You are here: HomeU.S. NewsConstitutionElena Kagan and Chief Justice Roberts: Same Difference?
Wednesday, 04 August 2010 13:15

Elena Kagan and Chief Justice Roberts: Same Difference?

Written by 

A recent story published by the respected online political magazine, Politico, proposes to set forth similarities between the philosophies of constitutional interpretation espoused by Chief Justice John Roberts and Supreme Court nominee Elena Kagan.

The analysis is particular timely in advance of the imminent vote in the Senate to confirm President Obama’s nomination of Elena Kagan to fill the spot on the Supreme Court bench left vacant by the retirement of Justice John Paul Stevens.

The Politico piece offers the thesis that despite their apparent political differences (Roberts is described as “conservative” while Kagan is labeled a “liberal") there is greater confluence than divergence in the views held by these two “legal powerhouses from the left and the right” of the proper role of recurring to the intent of the Framers in untangling the threads of constitutional complexities.

To support their thesis, the authors of the article present testimony on the subject given by Chief Justice Roberts during confirmation hearings held in 2005 and the congressional inquiries into Kagan’s suitability that recently adjourned.

During the process of fulfilling their constitutional role of providing “advice and consent” to the President, Senators delved into the John Roberts’ theory of whether the constitutional questions he would hear on the Supreme Court should be interpreted “in light of modern circumstances” or should his opinions be guided by “the original meaning of the Constitution’s words.”

The article reports that Roberts informed his congressional inquisitors that he “endorsed a form of living constitutionalism.” The upshot of which is that when presented with thorny constitutional questions, Chief Justice Roberts believes it is more helpful (and legally sound) to take judicial notice of the current political and social climate than to rely on the “original meaning of constitutional provisions.”

For her part, Elena Kagan testified to her plan to faithfully follow the polestar of political circumstances, but later tempered that position by proclaiming that “we are all originalists.”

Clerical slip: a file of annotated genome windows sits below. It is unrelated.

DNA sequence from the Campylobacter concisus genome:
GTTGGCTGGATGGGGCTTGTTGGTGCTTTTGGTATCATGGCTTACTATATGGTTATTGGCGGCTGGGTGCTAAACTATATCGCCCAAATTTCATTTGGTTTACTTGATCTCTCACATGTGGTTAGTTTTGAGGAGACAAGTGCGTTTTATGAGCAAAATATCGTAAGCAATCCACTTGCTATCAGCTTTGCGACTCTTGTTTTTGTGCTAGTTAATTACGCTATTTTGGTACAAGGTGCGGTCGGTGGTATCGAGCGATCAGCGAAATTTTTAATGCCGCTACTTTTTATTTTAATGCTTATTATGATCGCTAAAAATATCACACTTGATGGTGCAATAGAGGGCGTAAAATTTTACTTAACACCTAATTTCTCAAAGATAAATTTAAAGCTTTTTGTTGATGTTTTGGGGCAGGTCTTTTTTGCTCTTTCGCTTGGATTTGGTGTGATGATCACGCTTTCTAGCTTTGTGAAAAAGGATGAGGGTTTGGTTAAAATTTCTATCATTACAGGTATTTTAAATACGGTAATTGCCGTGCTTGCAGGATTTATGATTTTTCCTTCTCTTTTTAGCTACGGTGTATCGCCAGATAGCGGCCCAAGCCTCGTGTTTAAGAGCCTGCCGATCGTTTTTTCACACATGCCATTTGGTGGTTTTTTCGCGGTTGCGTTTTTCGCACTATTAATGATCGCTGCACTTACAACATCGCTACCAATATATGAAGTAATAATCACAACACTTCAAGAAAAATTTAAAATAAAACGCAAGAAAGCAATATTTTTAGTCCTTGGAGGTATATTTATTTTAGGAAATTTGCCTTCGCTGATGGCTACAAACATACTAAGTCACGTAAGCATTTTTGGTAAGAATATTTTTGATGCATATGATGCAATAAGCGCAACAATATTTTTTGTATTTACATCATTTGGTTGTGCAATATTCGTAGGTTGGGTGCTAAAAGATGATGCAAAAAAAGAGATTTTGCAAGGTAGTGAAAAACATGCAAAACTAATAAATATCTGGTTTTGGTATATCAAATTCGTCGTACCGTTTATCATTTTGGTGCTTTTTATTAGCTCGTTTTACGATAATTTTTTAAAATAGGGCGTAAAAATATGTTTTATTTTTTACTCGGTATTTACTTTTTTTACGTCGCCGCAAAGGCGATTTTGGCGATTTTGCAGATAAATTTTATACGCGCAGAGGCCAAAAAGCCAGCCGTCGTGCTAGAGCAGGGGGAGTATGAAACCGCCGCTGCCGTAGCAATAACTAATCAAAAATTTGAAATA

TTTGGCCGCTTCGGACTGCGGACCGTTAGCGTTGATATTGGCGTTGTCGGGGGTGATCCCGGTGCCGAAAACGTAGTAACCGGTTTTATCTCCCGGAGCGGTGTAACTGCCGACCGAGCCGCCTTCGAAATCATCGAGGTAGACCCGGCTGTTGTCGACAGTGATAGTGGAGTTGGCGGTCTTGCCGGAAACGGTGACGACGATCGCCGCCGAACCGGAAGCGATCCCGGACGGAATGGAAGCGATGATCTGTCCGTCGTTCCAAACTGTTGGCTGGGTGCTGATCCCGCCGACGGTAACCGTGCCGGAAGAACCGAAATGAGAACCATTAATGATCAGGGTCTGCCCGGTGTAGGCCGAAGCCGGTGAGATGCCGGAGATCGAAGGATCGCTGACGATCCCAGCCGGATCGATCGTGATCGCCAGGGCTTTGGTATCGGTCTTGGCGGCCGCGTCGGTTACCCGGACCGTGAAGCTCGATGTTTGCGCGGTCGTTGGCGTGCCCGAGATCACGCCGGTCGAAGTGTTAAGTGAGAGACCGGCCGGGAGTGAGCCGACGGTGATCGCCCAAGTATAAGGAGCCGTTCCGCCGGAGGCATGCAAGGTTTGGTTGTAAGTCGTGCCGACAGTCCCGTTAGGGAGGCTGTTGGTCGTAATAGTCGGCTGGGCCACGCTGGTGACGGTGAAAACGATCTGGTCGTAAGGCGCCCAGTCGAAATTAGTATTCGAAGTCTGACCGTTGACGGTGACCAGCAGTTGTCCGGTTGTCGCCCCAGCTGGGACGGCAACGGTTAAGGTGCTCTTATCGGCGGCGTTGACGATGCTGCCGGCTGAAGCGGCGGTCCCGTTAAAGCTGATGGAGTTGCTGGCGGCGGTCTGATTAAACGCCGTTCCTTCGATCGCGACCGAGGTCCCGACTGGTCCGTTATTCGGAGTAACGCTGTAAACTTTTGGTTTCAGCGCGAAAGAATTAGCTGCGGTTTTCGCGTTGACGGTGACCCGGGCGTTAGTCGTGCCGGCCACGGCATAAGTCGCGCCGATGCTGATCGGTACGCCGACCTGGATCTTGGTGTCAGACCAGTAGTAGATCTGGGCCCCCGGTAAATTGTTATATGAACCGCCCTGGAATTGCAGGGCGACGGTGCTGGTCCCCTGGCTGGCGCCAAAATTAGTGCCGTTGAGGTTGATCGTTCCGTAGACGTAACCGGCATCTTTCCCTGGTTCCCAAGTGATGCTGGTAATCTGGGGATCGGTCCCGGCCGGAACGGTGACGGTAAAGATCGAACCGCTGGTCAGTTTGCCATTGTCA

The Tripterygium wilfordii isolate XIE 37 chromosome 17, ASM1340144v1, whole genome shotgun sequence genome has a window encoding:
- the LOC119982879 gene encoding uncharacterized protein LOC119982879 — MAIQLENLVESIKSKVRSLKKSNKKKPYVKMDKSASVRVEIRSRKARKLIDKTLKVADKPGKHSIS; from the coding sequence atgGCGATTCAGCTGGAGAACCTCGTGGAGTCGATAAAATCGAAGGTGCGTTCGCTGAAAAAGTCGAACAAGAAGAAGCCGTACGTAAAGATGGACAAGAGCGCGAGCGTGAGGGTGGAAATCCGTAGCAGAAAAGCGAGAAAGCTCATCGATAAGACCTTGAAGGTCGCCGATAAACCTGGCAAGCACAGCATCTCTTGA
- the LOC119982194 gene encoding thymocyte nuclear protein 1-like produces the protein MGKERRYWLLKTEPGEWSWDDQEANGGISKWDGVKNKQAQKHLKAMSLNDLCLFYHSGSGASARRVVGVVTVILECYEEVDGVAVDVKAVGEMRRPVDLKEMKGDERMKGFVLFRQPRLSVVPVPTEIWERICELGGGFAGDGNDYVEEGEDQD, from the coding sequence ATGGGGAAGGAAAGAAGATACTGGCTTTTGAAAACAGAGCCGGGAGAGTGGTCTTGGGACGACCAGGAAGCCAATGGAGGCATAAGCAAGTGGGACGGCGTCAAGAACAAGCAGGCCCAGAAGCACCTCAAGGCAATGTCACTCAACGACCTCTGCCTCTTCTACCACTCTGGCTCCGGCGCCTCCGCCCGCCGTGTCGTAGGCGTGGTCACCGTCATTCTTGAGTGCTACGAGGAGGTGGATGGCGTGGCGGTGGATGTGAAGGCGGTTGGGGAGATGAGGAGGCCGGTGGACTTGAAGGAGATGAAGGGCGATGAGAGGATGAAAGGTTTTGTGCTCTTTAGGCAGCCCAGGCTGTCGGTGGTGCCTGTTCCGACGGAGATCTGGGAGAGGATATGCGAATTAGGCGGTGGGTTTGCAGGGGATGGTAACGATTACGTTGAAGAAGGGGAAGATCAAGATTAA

The debate between the two camps (“orignialists” and “living constitutionalists”) centers on a two-part question: first, whether or not the Supreme Court should be the ultimate arbiter of the constitutionality of acts of the legislative branch; and second, whether during the evaluation of the relevant constitutional clauses, should the Supreme Court consider the attendant conditions in which the law before them was enacted or should the justices “endeavor to resurrect the original meaning constitutional provisions and statutes as the only reliable guide for judgment?”

Each side has its persuasive advocates. The late Senator Edward Kennedy reacted strongly to the steadfast defense of originalism displayed by Judge Robert Bork during his confirmation hearing in 1987. In responding to Bork’s pronouncement, Kennedy indirectly warned America that:

Robert Bork's America is a land in which women would be forced into back-alley abortions, blacks would sit at segregated lunch counters, rogue police could break down citizens' doors in midnight raids, schoolchildren could not be taught about evolution, writers and artists could be censored at the whim of the Government, and the doors of the Federal courts would be shut on the fingers of millions of citizens for whom the judiciary is — and is often the only — protector of the individual rights that are the heart of our democracy.